The verdict allowed prosecutors from the U.S. attorney’s office to pursue something they had long sought: a court order forcing the Mongols to forfeit the trademarks it owns over the image of a Genghis Khan figure in sunglasses riding a motorcycle beneath the group’s name, spelled out in large block letters.

Since the group was formed in late 1960s, the logo has been the foundation of the Mongols’ identity, which over the years has included involvement in drug dealing and violence by many members. Only those who have been admitted to the inner ranks of the insular group are allowed to stitch the large patches onto their riding apparel. And in the closed-off world of motorcycle clubs, built largely around rivalries and alliances with other groups, the logo confers authority on members.

Following more testimony and legal wrangling over the forfeiture issue, the jury voted unanimously that the Mongols should lose control of the trademarks, finding that there was a direct link between the image and one of the criminal charges the club faced — conspiracy to commit racketeering.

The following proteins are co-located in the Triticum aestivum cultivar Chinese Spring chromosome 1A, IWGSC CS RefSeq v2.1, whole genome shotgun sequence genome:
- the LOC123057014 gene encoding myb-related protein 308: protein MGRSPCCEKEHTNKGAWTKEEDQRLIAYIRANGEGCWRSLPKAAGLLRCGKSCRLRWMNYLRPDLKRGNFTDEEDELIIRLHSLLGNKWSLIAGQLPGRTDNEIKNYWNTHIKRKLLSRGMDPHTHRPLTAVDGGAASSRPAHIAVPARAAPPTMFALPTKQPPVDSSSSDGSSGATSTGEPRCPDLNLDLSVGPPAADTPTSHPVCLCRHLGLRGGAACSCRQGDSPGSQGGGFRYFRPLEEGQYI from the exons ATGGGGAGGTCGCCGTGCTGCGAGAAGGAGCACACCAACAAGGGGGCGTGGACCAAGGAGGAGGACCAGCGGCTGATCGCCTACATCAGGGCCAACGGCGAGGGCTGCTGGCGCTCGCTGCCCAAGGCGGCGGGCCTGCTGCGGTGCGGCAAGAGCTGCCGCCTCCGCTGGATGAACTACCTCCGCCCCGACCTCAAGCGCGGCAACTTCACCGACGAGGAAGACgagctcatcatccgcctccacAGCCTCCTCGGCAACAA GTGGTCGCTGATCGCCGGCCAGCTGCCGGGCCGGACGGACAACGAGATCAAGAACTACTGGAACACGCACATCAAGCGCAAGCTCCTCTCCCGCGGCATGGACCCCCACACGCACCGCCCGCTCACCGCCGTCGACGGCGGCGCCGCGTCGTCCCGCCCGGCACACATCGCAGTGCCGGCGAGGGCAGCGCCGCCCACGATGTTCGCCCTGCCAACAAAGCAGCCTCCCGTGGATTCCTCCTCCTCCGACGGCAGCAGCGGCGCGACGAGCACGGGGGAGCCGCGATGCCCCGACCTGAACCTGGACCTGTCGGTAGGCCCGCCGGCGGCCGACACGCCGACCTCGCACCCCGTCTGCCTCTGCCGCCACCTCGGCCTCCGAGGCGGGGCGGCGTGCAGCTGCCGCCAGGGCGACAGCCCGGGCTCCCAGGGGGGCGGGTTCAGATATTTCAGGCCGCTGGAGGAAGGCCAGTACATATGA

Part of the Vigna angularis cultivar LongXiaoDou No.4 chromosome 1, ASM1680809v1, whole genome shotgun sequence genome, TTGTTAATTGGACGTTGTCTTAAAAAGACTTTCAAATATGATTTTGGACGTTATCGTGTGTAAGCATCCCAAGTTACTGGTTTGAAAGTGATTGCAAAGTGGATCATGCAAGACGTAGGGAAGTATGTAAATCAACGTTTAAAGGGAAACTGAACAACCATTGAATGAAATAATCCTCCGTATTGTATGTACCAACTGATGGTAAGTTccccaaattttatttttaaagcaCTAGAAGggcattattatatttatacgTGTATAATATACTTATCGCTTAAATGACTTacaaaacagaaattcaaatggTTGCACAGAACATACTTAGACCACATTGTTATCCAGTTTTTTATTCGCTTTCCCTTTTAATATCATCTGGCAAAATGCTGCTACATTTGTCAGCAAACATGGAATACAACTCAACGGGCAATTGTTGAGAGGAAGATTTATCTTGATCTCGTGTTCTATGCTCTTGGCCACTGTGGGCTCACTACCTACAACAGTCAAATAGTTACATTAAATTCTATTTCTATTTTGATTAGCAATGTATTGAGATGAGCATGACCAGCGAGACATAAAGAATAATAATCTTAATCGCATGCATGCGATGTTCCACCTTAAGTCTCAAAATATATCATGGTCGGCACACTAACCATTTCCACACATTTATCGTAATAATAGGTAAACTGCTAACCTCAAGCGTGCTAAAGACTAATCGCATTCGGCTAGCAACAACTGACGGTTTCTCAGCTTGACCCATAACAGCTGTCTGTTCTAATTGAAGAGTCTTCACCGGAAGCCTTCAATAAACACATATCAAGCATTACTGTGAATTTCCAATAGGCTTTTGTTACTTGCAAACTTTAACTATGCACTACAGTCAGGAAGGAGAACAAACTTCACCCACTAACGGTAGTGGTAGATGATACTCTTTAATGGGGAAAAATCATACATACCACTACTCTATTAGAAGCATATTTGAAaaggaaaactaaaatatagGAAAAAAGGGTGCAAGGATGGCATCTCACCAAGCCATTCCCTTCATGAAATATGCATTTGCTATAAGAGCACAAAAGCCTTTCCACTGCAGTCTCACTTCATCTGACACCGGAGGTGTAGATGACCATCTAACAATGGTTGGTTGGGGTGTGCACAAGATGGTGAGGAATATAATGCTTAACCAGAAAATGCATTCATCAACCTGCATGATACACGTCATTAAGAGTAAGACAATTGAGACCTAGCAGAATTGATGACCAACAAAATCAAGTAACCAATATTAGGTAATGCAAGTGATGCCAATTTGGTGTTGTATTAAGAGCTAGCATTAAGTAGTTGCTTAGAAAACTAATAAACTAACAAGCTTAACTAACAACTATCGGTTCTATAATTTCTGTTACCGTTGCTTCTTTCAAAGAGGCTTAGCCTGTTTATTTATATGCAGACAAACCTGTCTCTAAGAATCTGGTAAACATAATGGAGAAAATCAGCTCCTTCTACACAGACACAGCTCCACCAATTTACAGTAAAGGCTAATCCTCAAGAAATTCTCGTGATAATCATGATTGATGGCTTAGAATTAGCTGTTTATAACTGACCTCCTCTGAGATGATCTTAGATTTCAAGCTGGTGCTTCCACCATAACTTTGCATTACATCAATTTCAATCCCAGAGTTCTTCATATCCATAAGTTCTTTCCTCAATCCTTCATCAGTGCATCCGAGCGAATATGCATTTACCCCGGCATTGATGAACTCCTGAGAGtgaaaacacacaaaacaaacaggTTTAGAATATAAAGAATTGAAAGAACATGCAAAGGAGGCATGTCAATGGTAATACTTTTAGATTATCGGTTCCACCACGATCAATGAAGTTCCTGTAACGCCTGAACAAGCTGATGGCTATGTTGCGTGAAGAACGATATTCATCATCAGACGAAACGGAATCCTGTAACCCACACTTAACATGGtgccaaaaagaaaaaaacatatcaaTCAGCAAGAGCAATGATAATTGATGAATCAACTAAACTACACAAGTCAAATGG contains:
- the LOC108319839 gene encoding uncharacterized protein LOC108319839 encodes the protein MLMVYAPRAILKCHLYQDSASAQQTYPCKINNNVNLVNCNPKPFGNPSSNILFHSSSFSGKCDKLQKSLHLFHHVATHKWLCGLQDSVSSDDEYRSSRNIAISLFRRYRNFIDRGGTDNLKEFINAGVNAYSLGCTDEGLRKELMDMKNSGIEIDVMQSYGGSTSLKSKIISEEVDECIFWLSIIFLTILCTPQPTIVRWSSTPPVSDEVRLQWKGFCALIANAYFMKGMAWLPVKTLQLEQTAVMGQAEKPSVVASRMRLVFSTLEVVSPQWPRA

Calling the verdict the “first of its kind in the nation,” U.S. Attorney Nicola Hanna said seizing the Mongols trademarks would serve to “attack the sources of a criminal enterprise’s economic power and influence.”

But rather than order the trademarks forfeited, Carter set a hearing to examine, among other things, the First Amendment issues raised by the verdict.

When both sides arrived in court Thursday to make their cases for signing off on the jury’s decision, Carter — who during the trial made no secret of his concerns that the novel legal strategy crossed constitutional lines — had his 51-page order already written.